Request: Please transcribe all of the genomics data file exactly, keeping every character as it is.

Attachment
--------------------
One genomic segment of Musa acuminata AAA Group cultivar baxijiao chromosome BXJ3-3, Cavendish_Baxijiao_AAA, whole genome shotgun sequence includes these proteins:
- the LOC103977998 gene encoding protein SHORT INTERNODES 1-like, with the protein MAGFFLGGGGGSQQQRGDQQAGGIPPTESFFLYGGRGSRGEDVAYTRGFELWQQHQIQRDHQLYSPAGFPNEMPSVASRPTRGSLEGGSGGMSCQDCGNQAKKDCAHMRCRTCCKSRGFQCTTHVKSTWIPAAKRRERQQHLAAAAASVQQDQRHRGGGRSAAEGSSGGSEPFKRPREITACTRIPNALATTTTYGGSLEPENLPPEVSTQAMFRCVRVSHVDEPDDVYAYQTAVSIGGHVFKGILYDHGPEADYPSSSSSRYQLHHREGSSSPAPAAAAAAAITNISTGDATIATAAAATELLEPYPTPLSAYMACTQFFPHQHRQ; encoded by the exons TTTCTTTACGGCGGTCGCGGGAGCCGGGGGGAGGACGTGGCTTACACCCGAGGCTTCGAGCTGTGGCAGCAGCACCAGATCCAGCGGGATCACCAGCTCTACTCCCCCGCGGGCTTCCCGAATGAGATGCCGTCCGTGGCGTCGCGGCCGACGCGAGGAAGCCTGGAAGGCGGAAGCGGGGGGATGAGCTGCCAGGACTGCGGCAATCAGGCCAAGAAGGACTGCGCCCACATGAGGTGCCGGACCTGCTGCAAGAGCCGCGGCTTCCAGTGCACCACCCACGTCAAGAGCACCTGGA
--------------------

One genomic segment of Musa acuminata AAA Group cultivar baxijiao chromosome BXJ3-3, Cavendish_Baxijiao_AAA, whole genome shotgun sequence includes these proteins:
- the LOC103977998 gene encoding protein SHORT INTERNODES 1-like, with the protein MAGFFLGGGGGSQQQRGDQQAGGIPPTESFFLYGGRGSRGEDVAYTRGFELWQQHQIQRDHQLYSPAGFPNEMPSVASRPTRGSLEGGSGGMSCQDCGNQAKKDCAHMRCRTCCKSRGFQCTTHVKSTWIPAAKRRERQQHLAAAAASVQQDQRHRGGGRSAAEGSSGGSEPFKRPREITACTRIPNALATTTTYGGSLEPENLPPEVSTQAMFRCVRVSHVDEPDDVYAYQTAVSIGGHVFKGILYDHGPEADYPSSSSSRYQLHHREGSSSPAPAAAAAAAITNISTGDATIATAAAATELLEPYPTPLSAYMACTQFFPHQHRQ; encoded by the exons TTTCTTTACGGCGGTCGCGGGAGCCGGGGGGAGGACGTGGCTTACACCCGAGGCTTCGAGCTGTGGCAGCAGCACCAGATCCAGCGGGATCACCAGCTCTACTCCCCCGCGGGCTTCCCGAATGAGATGCCGTCCGTGGCGTCGCGGCCGACGCGAGGAAGCCTGGAAGGCGGAAGCGGGGGGATGAGCTGCCAGGACTGCGGCAATCAGGCCAAGAAGGACTGCGCCCACATGAGGTGCCGGACCTGCTGCAAGAGCCGCGGCTTCCAGTGCACCACCCACGTCAAGAGCACCTGGA